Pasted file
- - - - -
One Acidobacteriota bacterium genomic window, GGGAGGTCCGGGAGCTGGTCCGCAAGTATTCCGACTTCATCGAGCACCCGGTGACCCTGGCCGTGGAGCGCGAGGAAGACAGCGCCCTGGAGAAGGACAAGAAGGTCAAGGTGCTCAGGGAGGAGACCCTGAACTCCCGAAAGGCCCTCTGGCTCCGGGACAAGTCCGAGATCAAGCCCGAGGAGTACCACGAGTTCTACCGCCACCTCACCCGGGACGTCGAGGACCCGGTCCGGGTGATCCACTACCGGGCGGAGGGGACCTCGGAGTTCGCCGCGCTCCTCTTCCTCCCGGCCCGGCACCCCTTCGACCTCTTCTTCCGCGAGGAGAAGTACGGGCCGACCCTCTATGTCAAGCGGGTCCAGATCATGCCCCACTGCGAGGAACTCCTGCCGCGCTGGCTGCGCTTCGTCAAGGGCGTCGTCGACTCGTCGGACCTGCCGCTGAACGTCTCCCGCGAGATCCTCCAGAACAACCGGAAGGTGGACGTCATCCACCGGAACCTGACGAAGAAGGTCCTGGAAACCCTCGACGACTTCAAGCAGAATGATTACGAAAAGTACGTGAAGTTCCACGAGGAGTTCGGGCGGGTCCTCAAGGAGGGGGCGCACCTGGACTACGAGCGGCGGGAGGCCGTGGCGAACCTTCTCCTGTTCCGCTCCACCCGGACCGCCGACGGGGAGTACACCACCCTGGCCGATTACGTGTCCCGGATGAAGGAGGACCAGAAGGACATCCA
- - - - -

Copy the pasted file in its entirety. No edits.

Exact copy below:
One Acidobacteriota bacterium genomic window, GGGAGGTCCGGGAGCTGGTCCGCAAGTATTCCGACTTCATCGAGCACCCGGTGACCCTGGCCGTGGAGCGCGAGGAAGACAGCGCCCTGGAGAAGGACAAGAAGGTCAAGGTGCTCAGGGAGGAGACCCTGAACTCCCGAAAGGCCCTCTGGCTCCGGGACAAGTCCGAGATCAAGCCCGAGGAGTACCACGAGTTCTACCGCCACCTCACCCGGGACGTCGAGGACCCGGTCCGGGTGATCCACTACCGGGCGGAGGGGACCTCGGAGTTCGCCGCGCTCCTCTTCCTCCCGGCCCGGCACCCCTTCGACCTCTTCTTCCGCGAGGAGAAGTACGGGCCGACCCTCTATGTCAAGCGGGTCCAGATCATGCCCCACTGCGAGGAACTCCTGCCGCGCTGGCTGCGCTTCGTCAAGGGCGTCGTCGACTCGTCGGACCTGCCGCTGAACGTCTCCCGCGAGATCCTCCAGAACAACCGGAAGGTGGACGTCATCCACCGGAACCTGACGAAGAAGGTCCTGGAAACCCTCGACGACTTCAAGCAGAATGATTACGAAAAGTACGTGAAGTTCCACGAGGAGTTCGGGCGGGTCCTCAAGGAGGGGGCGCACCTGGACTACGAGCGGCGGGAGGCCGTGGCGAACCTTCTCCTGTTCCGCTCCACCCGGACCGCCGACGGGGAGTACACCACCCTGGCCGATTACGTGTCCCGGATGAAGGAGGACCAGAAGGACATCCA